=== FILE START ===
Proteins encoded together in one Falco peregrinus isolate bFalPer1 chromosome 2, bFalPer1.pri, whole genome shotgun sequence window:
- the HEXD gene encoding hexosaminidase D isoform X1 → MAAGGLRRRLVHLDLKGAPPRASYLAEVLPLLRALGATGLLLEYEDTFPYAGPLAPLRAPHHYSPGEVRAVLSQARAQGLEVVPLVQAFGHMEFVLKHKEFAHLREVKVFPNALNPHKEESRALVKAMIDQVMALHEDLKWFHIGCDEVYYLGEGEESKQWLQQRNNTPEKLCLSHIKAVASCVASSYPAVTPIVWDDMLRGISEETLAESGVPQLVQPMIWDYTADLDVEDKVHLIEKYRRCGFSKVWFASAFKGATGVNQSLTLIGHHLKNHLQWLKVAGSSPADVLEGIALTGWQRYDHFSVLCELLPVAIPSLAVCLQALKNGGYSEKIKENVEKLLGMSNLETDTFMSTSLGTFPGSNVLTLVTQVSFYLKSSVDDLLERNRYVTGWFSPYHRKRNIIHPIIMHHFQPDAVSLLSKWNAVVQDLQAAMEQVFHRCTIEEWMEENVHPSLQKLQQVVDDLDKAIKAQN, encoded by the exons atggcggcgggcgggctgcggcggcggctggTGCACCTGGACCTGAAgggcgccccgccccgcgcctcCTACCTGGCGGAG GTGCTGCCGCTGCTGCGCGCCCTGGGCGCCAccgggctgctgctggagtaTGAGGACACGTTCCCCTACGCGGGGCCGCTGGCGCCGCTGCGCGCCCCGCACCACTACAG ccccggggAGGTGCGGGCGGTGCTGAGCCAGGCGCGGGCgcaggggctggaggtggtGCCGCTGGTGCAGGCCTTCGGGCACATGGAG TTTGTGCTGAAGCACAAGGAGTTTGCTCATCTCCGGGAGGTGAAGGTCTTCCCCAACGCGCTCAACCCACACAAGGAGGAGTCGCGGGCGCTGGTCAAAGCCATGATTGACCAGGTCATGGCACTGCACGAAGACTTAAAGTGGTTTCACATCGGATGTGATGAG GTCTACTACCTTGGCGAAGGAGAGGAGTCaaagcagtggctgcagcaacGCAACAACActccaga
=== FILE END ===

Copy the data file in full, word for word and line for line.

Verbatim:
Proteins encoded together in one Falco peregrinus isolate bFalPer1 chromosome 2, bFalPer1.pri, whole genome shotgun sequence window:
- the HEXD gene encoding hexosaminidase D isoform X1 → MAAGGLRRRLVHLDLKGAPPRASYLAEVLPLLRALGATGLLLEYEDTFPYAGPLAPLRAPHHYSPGEVRAVLSQARAQGLEVVPLVQAFGHMEFVLKHKEFAHLREVKVFPNALNPHKEESRALVKAMIDQVMALHEDLKWFHIGCDEVYYLGEGEESKQWLQQRNNTPEKLCLSHIKAVASCVASSYPAVTPIVWDDMLRGISEETLAESGVPQLVQPMIWDYTADLDVEDKVHLIEKYRRCGFSKVWFASAFKGATGVNQSLTLIGHHLKNHLQWLKVAGSSPADVLEGIALTGWQRYDHFSVLCELLPVAIPSLAVCLQALKNGGYSEKIKENVEKLLGMSNLETDTFMSTSLGTFPGSNVLTLVTQVSFYLKSSVDDLLERNRYVTGWFSPYHRKRNIIHPIIMHHFQPDAVSLLSKWNAVVQDLQAAMEQVFHRCTIEEWMEENVHPSLQKLQQVVDDLDKAIKAQN, encoded by the exons atggcggcgggcgggctgcggcggcggctggTGCACCTGGACCTGAAgggcgccccgccccgcgcctcCTACCTGGCGGAG GTGCTGCCGCTGCTGCGCGCCCTGGGCGCCAccgggctgctgctggagtaTGAGGACACGTTCCCCTACGCGGGGCCGCTGGCGCCGCTGCGCGCCCCGCACCACTACAG ccccggggAGGTGCGGGCGGTGCTGAGCCAGGCGCGGGCgcaggggctggaggtggtGCCGCTGGTGCAGGCCTTCGGGCACATGGAG TTTGTGCTGAAGCACAAGGAGTTTGCTCATCTCCGGGAGGTGAAGGTCTTCCCCAACGCGCTCAACCCACACAAGGAGGAGTCGCGGGCGCTGGTCAAAGCCATGATTGACCAGGTCATGGCACTGCACGAAGACTTAAAGTGGTTTCACATCGGATGTGATGAG GTCTACTACCTTGGCGAAGGAGAGGAGTCaaagcagtggctgcagcaacGCAACAACActccaga